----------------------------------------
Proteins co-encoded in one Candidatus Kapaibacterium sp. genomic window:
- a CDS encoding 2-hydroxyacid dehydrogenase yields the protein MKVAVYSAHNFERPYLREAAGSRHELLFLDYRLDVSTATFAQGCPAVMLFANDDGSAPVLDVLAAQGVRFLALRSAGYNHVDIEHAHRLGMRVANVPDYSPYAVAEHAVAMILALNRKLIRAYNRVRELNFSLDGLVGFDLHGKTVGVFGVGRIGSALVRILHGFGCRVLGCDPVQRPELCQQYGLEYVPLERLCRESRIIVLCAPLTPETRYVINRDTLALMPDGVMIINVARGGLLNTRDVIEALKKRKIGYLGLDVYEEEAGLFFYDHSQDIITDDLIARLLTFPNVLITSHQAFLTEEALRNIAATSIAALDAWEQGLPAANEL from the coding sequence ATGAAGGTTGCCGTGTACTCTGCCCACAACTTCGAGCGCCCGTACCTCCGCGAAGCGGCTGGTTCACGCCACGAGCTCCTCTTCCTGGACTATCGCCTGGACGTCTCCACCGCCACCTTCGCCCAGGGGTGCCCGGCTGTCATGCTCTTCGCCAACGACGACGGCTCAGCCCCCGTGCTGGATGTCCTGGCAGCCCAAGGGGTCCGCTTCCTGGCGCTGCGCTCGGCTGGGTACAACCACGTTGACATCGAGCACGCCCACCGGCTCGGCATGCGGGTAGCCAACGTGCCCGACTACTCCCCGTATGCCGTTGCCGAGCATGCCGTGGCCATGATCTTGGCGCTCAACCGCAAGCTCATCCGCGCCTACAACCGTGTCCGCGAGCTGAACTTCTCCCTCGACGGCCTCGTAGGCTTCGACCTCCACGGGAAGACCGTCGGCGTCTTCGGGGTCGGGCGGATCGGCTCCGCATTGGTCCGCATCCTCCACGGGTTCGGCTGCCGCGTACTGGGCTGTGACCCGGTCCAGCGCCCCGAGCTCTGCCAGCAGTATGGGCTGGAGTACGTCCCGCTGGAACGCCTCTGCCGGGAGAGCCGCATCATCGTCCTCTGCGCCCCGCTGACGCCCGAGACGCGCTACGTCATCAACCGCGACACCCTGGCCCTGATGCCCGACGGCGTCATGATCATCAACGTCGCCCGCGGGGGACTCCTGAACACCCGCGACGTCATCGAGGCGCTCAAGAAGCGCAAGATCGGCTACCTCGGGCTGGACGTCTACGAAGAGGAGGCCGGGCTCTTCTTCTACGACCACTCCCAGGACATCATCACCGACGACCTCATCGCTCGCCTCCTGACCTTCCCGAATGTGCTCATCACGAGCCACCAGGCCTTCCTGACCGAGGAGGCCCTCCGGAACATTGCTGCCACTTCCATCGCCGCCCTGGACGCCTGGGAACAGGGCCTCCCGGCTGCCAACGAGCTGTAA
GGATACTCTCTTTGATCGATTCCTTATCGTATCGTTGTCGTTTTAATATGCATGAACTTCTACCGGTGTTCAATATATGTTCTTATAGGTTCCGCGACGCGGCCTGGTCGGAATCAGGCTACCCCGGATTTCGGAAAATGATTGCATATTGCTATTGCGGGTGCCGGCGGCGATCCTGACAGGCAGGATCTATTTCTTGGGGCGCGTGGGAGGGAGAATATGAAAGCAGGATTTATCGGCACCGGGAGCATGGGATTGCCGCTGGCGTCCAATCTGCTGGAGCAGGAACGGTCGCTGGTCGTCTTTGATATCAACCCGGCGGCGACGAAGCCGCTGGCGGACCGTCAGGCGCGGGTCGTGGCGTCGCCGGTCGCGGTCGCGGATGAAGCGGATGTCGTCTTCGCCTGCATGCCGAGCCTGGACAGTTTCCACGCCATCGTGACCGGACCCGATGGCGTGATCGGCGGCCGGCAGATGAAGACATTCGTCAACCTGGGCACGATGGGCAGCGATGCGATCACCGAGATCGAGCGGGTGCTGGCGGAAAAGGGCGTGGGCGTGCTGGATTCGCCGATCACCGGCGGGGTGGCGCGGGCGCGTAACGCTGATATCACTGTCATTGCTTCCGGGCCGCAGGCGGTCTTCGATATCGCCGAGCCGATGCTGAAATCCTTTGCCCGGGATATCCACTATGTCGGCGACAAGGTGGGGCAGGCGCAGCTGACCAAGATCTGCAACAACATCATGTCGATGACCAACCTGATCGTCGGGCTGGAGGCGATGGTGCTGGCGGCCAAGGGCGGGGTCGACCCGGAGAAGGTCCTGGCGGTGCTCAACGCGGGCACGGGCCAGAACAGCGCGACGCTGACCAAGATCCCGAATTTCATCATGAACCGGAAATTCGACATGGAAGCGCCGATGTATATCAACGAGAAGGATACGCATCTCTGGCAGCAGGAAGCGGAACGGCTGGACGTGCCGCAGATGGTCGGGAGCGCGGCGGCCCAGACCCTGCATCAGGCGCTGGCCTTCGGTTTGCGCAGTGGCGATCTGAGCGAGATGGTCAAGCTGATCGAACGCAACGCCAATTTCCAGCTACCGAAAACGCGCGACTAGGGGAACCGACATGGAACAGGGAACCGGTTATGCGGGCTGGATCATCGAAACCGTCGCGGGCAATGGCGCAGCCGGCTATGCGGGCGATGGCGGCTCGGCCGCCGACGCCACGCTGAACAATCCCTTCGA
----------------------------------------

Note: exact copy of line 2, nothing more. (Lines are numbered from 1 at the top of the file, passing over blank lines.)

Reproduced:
- a CDS encoding 2-hydroxyacid dehydrogenase yields the protein MKVAVYSAHNFERPYLREAAGSRHELLFLDYRLDVSTATFAQGCPAVMLFANDDGSAPVLDVLAAQGVRFLALRSAGYNHVDIEHAHRLGMRVANVPDYSPYAVAEHAVAMILALNRKLIRAYNRVRELNFSLDGLVGFDLHGKTVGVFGVGRIGSALVRILHGFGCRVLGCDPVQRPELCQQYGLEYVPLERLCRESRIIVLCAPLTPETRYVINRDTLALMPDGVMIINVARGGLLNTRDVIEALKKRKIGYLGLDVYEEEAGLFFYDHSQDIITDDLIARLLTFPNVLITSHQAFLTEEALRNIAATSIAALDAWEQGLPAANEL from the coding sequence ATGAAGGTTGCCGTGTACTCTGCCCACAACTTCGAGCGCCCGTACCTCCGCGAAGCGGCTGGTTCACGCCACGAGCTCCTCTTCCTGGACTATCGCCTGGACGTCTCCACCGCCACCTTCGCCCAGGGGTGCCCGGCTGTCATGCTCTTCGCCAACGACGACGGCTCAGCCCCCGTGCTGGATGTCCTGGCAGCCCAAGGGGTCCGCTTCCTGGCGCTGCGCTCGGCTGGGTACAACCACGTTGACATCGAGCACGCCCACCGGCTCGGCATGCGGGTAGCCAACGTGCCCGACTACTCCCCGTATGCCGTTGCCGAGCATGCCGTGGCCATGATCTTGGCGCTCAACCGCAAGCTCATCCGCGCCTACAACCGTGTCCGCGAGCTGAACTTCTCCCTCGACGGCCTCGTAGGCTTCGACCTCCACGGGAAGACCGTCGGCGTCTTCGGGGTCGGGCGGATCGGCTCCGCATTGGTCCGCATCCTCCACGGGTTCGGCTGCCGCGTACTGGGCTGTGACCCGGTCCAGCGCCCCGAGCTCTGCCAGCAGTATGGGCTGGAGTACGTCCCGCTGGAACGCCTCTGCCGGGAGAGCCGCATCATCGTCCTCTGCGCCCCGCTGACGCCCGAGACGCGCTACGTCATCAACCGCGACACCCTGGCCCTGATGCCCGACGGCGTCATGATCATCAACGTCGCCCGCGGGGGACTCCTGAACACCCGCGACGTCATCGAGGCGCTCAAGAAGCGCAAGATCGGCTACCTCGGGCTGGACGTCTACGAAGAGGAGGCCGGGCTCTTCTTCTACGACCACTCCCAGGACATCATCACCGACGACCTCATCGCTCGCCTCCTGACCTTCCCGAATGTGCTCATCACGAGCCACCAGGCCTTCCTGACCGAGGAGGCCCTCCGGAACATTGCTGCCACTTCCATCGCCGCCCTGGACGCCTGGGAACAGGGCCTCCCGGCTGCCAACGAGCTGTAA